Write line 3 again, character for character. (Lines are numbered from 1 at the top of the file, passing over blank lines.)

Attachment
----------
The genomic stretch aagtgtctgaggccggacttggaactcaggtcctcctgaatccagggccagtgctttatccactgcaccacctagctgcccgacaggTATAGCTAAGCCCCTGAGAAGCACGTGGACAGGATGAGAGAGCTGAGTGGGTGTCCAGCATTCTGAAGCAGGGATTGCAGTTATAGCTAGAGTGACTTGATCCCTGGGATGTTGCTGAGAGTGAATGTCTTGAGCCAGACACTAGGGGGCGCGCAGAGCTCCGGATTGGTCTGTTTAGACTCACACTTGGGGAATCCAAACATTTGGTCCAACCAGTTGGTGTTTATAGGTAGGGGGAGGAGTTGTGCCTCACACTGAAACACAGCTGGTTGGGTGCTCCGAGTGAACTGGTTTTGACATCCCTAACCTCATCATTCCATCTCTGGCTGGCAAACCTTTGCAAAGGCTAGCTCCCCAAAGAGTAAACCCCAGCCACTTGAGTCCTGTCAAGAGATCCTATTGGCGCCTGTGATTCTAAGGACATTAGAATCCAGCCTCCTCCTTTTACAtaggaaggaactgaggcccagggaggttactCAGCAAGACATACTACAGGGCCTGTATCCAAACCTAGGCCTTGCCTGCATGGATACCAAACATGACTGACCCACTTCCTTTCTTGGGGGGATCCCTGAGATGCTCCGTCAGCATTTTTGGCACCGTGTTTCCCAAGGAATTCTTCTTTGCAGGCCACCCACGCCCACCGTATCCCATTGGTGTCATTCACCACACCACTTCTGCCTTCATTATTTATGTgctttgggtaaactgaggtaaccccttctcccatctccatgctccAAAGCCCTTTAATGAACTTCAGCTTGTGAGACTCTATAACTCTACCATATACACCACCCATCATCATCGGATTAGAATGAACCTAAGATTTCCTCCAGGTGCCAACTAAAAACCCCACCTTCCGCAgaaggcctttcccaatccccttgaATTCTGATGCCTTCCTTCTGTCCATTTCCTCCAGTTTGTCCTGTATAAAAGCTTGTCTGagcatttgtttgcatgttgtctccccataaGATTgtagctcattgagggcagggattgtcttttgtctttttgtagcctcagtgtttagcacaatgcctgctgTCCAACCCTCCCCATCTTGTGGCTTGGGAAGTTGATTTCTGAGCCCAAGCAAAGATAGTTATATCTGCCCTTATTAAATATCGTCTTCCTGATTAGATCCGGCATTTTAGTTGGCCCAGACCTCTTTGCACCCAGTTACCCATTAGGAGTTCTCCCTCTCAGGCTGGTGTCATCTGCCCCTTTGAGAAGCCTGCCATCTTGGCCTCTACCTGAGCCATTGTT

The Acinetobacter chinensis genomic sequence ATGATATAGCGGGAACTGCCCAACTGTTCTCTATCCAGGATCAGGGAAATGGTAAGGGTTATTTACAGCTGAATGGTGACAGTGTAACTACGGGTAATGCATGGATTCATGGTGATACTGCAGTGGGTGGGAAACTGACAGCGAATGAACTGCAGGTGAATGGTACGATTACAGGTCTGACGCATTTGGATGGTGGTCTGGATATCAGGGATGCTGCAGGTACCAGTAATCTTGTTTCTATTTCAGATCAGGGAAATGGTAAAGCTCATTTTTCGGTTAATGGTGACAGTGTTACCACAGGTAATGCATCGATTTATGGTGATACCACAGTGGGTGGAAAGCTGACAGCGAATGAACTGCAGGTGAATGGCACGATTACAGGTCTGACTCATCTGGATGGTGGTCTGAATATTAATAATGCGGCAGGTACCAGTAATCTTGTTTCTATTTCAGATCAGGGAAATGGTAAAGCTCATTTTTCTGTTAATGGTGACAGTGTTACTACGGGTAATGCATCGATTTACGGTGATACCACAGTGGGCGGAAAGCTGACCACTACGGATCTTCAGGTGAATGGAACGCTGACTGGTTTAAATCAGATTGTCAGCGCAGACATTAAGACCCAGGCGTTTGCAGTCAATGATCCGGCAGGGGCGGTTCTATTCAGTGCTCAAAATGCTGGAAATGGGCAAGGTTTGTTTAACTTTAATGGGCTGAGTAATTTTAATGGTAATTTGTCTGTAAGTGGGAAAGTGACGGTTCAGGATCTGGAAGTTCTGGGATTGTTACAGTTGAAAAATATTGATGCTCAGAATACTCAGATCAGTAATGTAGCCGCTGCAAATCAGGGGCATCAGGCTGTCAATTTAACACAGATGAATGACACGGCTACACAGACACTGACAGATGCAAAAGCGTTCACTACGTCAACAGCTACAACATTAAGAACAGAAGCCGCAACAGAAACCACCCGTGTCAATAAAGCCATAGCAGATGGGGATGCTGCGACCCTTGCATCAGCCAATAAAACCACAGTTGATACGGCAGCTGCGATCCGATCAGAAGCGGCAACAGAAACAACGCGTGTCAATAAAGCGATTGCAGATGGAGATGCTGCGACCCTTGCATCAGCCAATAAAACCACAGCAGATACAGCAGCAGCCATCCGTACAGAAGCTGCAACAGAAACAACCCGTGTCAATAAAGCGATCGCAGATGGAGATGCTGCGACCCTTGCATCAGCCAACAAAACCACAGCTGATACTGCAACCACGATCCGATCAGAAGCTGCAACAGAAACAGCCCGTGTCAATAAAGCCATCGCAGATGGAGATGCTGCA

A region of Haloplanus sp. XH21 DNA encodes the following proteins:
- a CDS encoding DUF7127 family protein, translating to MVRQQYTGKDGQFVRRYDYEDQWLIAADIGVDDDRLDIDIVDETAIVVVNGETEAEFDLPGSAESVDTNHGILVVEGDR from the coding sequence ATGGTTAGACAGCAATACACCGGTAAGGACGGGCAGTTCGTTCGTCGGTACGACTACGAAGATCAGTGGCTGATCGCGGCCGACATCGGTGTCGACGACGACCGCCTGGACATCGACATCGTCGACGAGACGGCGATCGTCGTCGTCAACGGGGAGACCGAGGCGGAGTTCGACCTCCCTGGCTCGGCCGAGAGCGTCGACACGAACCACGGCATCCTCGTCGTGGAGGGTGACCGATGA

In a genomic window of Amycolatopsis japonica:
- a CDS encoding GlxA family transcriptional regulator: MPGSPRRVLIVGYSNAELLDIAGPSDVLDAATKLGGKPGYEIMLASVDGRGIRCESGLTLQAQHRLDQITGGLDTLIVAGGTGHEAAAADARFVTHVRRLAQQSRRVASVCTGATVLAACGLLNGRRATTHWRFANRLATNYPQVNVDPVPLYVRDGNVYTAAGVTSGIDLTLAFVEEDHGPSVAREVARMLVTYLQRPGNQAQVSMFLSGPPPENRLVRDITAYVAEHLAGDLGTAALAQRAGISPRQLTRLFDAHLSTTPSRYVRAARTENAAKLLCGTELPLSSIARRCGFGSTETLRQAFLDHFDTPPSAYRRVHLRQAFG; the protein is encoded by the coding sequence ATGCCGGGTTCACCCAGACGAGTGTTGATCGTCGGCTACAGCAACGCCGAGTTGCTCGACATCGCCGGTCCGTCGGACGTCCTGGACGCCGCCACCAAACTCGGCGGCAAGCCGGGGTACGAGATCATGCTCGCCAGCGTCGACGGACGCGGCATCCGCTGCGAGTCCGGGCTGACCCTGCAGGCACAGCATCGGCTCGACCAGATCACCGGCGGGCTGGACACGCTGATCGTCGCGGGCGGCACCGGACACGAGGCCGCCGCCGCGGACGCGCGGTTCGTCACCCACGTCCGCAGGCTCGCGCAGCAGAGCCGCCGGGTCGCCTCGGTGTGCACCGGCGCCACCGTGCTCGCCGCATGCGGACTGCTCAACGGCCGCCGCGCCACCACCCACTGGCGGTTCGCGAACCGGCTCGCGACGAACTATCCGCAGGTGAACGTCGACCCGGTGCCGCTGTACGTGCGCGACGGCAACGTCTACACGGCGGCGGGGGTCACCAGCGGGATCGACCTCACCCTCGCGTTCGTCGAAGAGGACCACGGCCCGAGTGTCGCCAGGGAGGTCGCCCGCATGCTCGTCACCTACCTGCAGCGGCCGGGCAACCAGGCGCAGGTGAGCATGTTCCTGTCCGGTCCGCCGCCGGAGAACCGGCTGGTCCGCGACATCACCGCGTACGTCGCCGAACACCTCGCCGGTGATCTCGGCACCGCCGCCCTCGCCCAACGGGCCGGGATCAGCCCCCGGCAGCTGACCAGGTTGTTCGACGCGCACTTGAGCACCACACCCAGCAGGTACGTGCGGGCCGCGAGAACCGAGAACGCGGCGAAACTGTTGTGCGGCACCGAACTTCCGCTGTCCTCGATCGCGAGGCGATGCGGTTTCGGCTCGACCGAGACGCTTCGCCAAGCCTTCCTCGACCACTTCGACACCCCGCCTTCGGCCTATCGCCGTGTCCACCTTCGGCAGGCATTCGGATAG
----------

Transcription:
A region of Haloplanus sp. XH21 DNA encodes the following proteins: